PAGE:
Completed in 1871, this Italian villa-style residence was home to a 14-year-old boy—the future 28th United States President-named "Tommy" Woodrow Wilson. Following a nine-year, comprehensive rehabilitation, the site features 21st-century exhibits that interpret the racial, social and political landscape of Columbia and Richland County during the Reconstruction era. The site is owned by Richland County and managed by Historic Columbia.
Reportedly designed under the influence of Jessie Wilson, the future president's mother, the landscape was divided into the formal front yard and working back yards, which included vegetable and flower beds as well as a kitchen house, privy and carriage house. While little documentation of the property exists from the time of the Wilson family's occupation, records indicate that roses, tea olives, crepe myrtle, japonica, and other shrubs were planted in the front yard, implying its use as a decorative garden area.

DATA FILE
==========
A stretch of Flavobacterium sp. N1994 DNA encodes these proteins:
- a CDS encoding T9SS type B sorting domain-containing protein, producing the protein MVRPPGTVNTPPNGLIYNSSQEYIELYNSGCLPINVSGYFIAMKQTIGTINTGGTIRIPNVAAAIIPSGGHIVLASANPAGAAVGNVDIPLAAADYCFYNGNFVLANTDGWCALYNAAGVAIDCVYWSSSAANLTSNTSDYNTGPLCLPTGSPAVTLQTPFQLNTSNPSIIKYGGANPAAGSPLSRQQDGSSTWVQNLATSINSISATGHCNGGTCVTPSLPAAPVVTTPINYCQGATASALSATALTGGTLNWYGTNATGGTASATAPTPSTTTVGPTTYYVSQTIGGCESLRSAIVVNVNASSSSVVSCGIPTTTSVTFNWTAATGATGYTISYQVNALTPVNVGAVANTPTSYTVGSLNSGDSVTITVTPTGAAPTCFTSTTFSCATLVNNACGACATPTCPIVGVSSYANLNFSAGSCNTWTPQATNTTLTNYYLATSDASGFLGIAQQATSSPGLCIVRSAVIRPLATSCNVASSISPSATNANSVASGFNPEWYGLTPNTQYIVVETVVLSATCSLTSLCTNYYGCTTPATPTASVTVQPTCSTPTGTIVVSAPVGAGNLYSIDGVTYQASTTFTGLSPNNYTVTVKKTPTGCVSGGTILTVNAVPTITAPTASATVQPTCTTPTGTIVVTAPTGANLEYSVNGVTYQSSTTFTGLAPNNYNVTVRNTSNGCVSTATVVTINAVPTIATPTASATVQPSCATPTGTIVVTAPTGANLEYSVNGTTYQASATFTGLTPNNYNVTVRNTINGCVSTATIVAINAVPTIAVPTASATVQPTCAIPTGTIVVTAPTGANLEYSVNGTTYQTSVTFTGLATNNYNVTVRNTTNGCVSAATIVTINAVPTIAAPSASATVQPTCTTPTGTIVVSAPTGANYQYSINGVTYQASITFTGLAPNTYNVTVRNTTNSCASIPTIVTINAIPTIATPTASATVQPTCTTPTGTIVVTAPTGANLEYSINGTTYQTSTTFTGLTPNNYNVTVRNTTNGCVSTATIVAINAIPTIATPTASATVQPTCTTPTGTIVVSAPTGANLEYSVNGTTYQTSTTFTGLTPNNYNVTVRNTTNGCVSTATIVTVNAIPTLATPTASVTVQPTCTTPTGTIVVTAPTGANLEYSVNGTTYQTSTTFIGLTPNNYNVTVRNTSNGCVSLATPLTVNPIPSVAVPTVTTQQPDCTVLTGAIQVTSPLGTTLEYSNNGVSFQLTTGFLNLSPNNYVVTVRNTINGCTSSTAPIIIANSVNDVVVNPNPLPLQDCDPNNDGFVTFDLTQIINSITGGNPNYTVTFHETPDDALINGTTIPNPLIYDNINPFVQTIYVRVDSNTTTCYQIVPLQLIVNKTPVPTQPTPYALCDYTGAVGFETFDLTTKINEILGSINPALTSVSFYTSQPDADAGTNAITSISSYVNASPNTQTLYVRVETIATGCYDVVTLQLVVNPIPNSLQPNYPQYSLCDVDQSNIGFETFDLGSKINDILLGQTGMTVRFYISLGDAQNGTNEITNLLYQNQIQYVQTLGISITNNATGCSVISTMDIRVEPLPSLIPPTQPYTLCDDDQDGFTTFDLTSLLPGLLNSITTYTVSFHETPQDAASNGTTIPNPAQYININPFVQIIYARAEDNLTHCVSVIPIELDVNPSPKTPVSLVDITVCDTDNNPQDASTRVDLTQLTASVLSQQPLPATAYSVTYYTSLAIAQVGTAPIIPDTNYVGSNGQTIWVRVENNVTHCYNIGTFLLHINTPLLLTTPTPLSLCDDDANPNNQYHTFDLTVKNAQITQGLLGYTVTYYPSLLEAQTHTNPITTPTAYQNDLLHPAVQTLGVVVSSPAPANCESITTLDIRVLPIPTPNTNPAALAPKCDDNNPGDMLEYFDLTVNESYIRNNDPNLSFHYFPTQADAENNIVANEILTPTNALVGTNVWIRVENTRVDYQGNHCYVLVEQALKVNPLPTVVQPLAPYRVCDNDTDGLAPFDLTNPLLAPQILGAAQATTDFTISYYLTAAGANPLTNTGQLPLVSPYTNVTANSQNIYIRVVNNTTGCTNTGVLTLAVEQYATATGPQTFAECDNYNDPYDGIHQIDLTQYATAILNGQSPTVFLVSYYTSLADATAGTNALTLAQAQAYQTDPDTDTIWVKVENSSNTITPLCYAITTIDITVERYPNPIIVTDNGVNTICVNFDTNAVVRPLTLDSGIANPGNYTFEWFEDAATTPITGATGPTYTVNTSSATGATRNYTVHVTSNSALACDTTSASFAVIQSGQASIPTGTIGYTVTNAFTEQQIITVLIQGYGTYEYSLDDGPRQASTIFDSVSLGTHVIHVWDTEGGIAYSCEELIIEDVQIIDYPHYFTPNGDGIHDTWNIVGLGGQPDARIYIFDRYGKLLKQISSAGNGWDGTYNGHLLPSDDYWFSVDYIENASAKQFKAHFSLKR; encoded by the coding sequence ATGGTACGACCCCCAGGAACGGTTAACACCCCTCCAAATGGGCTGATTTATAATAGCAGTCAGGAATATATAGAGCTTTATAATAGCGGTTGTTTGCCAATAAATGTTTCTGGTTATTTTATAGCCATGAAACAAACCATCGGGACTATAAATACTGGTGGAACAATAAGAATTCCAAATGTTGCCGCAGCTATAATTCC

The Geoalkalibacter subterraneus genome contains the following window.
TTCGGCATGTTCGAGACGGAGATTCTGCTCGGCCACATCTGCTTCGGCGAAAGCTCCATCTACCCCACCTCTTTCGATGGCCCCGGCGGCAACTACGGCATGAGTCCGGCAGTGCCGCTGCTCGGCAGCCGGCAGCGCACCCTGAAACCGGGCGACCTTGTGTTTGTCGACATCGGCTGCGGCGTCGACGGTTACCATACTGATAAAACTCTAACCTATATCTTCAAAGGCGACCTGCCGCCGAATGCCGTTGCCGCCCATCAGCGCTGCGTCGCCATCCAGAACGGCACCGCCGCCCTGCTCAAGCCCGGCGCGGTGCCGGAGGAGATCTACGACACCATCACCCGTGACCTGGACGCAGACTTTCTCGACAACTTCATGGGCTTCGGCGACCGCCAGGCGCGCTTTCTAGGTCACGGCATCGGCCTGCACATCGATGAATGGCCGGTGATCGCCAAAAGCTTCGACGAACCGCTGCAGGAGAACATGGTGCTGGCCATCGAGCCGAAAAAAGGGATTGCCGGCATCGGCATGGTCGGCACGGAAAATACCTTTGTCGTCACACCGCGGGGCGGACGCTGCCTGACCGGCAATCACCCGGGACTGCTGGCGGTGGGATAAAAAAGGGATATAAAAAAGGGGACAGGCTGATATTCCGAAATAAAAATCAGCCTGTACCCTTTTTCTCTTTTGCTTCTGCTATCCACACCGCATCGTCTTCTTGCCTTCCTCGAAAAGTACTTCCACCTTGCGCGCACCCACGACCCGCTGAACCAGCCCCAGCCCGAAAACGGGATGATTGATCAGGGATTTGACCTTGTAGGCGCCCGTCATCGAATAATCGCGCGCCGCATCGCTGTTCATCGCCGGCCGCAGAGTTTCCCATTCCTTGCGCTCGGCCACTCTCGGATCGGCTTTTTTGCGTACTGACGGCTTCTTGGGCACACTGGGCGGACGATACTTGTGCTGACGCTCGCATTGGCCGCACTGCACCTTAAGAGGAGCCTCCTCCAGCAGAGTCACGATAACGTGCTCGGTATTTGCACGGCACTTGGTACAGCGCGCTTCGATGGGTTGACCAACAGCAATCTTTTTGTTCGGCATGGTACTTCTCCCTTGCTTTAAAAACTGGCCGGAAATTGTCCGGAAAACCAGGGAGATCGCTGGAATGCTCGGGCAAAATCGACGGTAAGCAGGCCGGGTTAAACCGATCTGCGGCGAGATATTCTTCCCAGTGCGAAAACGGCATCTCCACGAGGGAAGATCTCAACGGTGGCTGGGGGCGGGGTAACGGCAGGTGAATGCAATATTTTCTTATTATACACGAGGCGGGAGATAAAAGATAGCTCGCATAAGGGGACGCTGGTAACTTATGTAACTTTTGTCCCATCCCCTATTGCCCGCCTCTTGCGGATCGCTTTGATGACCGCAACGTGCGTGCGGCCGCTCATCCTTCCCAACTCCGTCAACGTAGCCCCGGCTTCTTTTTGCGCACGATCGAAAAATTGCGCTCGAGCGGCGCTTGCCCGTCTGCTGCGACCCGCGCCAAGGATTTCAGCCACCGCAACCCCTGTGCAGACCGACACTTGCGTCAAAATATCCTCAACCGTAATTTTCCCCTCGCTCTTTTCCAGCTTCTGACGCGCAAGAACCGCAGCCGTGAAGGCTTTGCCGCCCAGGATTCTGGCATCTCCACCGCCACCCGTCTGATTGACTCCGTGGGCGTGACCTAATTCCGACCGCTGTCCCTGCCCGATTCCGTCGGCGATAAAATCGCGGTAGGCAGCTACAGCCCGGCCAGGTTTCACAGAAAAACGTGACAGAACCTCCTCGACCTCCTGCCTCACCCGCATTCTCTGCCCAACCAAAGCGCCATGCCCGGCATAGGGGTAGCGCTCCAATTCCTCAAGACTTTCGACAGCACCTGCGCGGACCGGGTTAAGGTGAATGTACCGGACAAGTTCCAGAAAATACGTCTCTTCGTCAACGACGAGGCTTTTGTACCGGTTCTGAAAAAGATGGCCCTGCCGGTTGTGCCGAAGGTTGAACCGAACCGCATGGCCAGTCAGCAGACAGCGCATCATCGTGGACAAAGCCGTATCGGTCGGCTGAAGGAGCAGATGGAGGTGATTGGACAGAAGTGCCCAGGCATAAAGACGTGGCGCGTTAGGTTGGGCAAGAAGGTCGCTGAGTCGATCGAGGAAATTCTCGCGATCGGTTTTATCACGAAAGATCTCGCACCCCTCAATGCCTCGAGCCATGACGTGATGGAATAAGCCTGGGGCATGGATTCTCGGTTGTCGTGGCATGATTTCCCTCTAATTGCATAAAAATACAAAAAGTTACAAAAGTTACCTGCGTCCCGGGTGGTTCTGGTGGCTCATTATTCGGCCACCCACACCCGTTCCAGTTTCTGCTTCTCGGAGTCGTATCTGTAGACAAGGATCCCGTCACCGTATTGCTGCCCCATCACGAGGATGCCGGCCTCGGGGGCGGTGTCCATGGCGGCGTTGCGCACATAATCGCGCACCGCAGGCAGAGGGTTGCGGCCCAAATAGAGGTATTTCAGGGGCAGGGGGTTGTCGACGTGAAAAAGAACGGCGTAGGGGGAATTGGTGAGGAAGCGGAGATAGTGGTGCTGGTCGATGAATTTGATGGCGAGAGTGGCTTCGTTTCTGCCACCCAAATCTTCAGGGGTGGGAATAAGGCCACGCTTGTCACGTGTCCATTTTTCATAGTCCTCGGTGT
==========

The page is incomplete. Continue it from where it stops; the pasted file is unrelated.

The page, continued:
Today, large magnolias dominate the front of the property. There is a grass lawn in front of the house, and period plantings around the main walkway to the front door. Plants currently located in the front yard include crepe myrtle, cherry laurel, hackberry, Japanese magnolias, tea olive, magnolia and dogwood. A cherry laurel hedge dominates the Henderson Street edge of the property, and a hackberry tree is located on the side of the Henderson Street drive. Large cherry laurel and a pecan tree grow on the northeast corner of the property.
Did you know?
Historic Columbia maintains a permanent collection of more than 6,500 historic artifacts spanning the 18th, 19th and early-20th centuries, including a growing collection of locally made or used textiles, decorative arts, fine art, tools, and historic images. Learn more